"I got out to Hollywood and they made a deal for me to have my own company and produce 'I Dream of Jeannie.' Meanwhile, I had to fly back to New York every week because I was the story editor and almost the sole writer for 'The Patty Duke Show.' I was writing both shows at once because I had no idea that it couldn't be done."
About This Interview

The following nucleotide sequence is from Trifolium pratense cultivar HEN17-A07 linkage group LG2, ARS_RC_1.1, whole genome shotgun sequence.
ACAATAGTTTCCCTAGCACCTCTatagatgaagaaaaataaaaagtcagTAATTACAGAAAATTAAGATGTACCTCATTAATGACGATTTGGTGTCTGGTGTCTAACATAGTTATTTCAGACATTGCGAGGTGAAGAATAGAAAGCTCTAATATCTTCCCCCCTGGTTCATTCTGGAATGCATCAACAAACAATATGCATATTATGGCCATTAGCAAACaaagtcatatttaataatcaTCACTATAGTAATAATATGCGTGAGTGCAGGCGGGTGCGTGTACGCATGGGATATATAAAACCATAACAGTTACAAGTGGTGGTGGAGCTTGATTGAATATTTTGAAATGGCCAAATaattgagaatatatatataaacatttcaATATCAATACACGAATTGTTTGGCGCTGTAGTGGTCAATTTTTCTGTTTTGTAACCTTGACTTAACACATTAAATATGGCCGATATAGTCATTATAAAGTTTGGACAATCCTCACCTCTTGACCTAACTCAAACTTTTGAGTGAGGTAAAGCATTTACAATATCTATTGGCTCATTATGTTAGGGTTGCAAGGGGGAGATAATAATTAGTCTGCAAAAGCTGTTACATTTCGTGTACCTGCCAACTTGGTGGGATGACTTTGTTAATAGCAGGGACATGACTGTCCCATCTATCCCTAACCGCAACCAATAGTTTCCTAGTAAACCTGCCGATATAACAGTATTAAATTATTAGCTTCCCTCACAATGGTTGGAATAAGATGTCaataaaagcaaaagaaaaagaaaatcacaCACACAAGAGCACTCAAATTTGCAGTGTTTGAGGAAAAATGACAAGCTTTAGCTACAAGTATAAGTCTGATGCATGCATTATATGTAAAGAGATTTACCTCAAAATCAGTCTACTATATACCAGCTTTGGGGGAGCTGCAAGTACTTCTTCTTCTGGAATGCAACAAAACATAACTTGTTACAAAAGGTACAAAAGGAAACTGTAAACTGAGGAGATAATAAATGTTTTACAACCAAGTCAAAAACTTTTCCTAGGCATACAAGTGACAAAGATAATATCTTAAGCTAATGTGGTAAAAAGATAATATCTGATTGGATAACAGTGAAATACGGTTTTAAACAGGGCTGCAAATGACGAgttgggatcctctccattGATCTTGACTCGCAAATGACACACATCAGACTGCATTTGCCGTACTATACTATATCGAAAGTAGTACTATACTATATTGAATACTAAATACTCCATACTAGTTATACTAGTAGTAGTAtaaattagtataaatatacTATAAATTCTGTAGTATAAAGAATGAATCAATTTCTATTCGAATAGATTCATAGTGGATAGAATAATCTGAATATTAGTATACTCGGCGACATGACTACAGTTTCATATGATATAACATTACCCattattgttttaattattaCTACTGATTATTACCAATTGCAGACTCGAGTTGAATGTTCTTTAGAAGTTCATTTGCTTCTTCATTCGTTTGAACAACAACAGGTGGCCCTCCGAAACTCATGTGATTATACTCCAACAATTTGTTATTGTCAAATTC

In his two-and-a-half hour Archive interview, Sidney Sheldon (1917-2007) recalls his early years in Hollywood as a screenwriter for feature films and the success he achieved in that field, culminating in his win of the Academy Award for "The Bachelor and the Bobby Soxer." Sheldon next discusses his creation of The Patty Duke Show, and his fond memories of working with the show's young star. During his run as writer/producer of Patty Duke, he recalls getting approached by Screen Gems to produce another comedy for them, which eventually became I Dream of Jeannie. He talks about how he created the concept for the show, and fondly remembers each of the stars, including Barbara Eden and Larry Hagman. He discusses the effort to hide Eden's pregnancy in the first season, and how the crew put together the many special effects shots. He also shares his memories of the "navel controversy" that brewed during the time over not revealing Eden's belly button, and the attempt by the stars of Laugh-In to circumvent that rule. Later, he recalls creating Nancy, the short-lived 1970 sitcom, and Hart to Hart (pilot only), which he produced for Aaron Spelling. Sheldon next discusses his about-face from television writer to novelist, and shares his delight at the success that he has achieved with the sixteen best-selling books he has written, many of which have been turned into successful television movies. Henry Colman conducted the interview in Beverly Hills, CA on March 30, 2000.